Breeden explained that she only really contacts tech support if something needs to be fixed to run her classroom and they even give her a hard time for not asking questions, while at the same time the high school teachers have still not heard anything back from IT or administration.

“There are three instructional technology people throughout the district,” head of school Ashley Olsen said. “Marcy Dotson works in the resource office and then Matt Morouse does South City and I believe Aspire, so Melba [Goliday] has us and then I believe CPA.” 

One question I have is, why did I get it? Literally, they just showed up in my room one day like, ‘when can we install this on your wall?’”

— Bradford Buck, biology teacher

As the instructional technology coach, Goliday is in charge of training the teachers after they receive their BenQ Boards. She is also the person the teachers would reach out to for assistance if they had any questions. She did not respond to multiple requests for an interview or clarifications by email or phone.

It seems that everyone is open to helping each other and figuring out what they need to do to get these boards working to their best and full capacity, to benefit both the teachers and students.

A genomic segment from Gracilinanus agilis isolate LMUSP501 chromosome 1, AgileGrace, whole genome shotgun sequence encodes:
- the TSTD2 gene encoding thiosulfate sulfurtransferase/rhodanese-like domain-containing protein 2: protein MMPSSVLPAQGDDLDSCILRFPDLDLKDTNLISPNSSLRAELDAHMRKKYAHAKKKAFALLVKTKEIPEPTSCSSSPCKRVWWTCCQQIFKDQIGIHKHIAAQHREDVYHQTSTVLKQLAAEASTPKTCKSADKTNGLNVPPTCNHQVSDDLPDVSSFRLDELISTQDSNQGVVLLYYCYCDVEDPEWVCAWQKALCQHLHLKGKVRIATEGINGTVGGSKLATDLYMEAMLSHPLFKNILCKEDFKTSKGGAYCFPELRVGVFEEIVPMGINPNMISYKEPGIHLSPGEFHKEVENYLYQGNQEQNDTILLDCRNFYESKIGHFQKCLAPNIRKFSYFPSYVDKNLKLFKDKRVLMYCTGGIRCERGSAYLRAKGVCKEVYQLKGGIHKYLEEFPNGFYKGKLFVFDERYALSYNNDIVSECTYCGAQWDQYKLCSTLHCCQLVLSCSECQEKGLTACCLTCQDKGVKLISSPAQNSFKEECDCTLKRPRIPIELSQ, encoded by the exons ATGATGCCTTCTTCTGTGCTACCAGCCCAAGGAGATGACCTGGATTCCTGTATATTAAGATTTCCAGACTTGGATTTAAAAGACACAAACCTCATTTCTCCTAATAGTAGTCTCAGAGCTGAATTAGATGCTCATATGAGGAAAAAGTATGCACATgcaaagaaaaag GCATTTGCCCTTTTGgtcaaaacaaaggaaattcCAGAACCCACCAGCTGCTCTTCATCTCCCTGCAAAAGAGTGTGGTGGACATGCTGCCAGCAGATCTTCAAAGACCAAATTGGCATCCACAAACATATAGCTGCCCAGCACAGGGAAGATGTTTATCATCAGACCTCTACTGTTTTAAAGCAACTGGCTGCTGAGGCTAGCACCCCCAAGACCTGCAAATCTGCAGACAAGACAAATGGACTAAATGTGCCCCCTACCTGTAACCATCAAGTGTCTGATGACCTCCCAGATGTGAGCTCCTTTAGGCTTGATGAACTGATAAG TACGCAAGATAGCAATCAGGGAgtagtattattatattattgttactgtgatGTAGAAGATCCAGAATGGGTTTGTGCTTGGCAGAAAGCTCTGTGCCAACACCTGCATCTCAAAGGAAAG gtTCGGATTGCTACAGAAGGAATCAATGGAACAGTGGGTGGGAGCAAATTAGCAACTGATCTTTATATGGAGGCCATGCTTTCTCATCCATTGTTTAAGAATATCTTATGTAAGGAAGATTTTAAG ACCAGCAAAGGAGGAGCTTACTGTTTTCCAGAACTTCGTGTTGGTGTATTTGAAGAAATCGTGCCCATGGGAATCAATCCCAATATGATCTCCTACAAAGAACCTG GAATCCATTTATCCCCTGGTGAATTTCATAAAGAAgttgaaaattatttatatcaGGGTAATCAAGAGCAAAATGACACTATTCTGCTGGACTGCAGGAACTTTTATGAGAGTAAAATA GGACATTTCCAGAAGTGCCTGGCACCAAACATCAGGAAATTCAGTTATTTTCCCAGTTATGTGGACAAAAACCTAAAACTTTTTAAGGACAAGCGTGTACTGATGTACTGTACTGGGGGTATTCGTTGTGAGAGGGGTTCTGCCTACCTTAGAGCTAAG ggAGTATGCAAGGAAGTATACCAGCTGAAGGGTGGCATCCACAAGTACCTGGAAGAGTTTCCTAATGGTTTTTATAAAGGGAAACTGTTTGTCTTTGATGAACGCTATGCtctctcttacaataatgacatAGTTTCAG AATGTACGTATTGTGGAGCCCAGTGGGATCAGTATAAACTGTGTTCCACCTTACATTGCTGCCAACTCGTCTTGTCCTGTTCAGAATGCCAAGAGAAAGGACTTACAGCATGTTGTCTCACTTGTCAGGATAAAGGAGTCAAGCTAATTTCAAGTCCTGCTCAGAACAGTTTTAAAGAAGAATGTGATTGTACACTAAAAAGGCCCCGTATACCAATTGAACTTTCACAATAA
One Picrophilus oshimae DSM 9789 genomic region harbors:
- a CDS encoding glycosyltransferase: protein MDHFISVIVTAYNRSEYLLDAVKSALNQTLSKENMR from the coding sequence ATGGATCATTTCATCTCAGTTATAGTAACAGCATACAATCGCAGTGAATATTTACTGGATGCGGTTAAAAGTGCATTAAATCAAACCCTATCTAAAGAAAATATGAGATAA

“I mean, it’s a good resource I think people should use it. It’s very useful,” Buck said. “One question I have is, why did I get it? I was talking to another teacher and he says he’s been using one like his whole career and he’s never had one here. He really likes them and he knows how to use them and he wanted one and he was asking for one and he saw them in the lobby and was asking for one. And I got one and did not petition for one I didn’t ask for it. Literally, they just showed up in my room one day like, ‘when can we install this on your wall?'”

Buck declined to identify the other teacher he mentioned.

Every teacher with a board stated not only how grateful they are to have it but how excited the students are to use it. Despite the lack of assistance, training, communication, and lack of connectivity both students and teachers have found a way to use the boards.

“If we’re going to use that type of technology in our school then there should be training,” Olsen said. “Making sure the teachers know how to make the most of it at least from my perspective. A lot of times those things they can be pretty intuitive and you can sort of figure it out, but you can use it at its capacity when you actually have the proper training. As far as I’m concerned as the head of school that should be the plan but now this is something I’ll follow up on.”

As of the publication of this story, Buck and Chamberlain still have not received any training.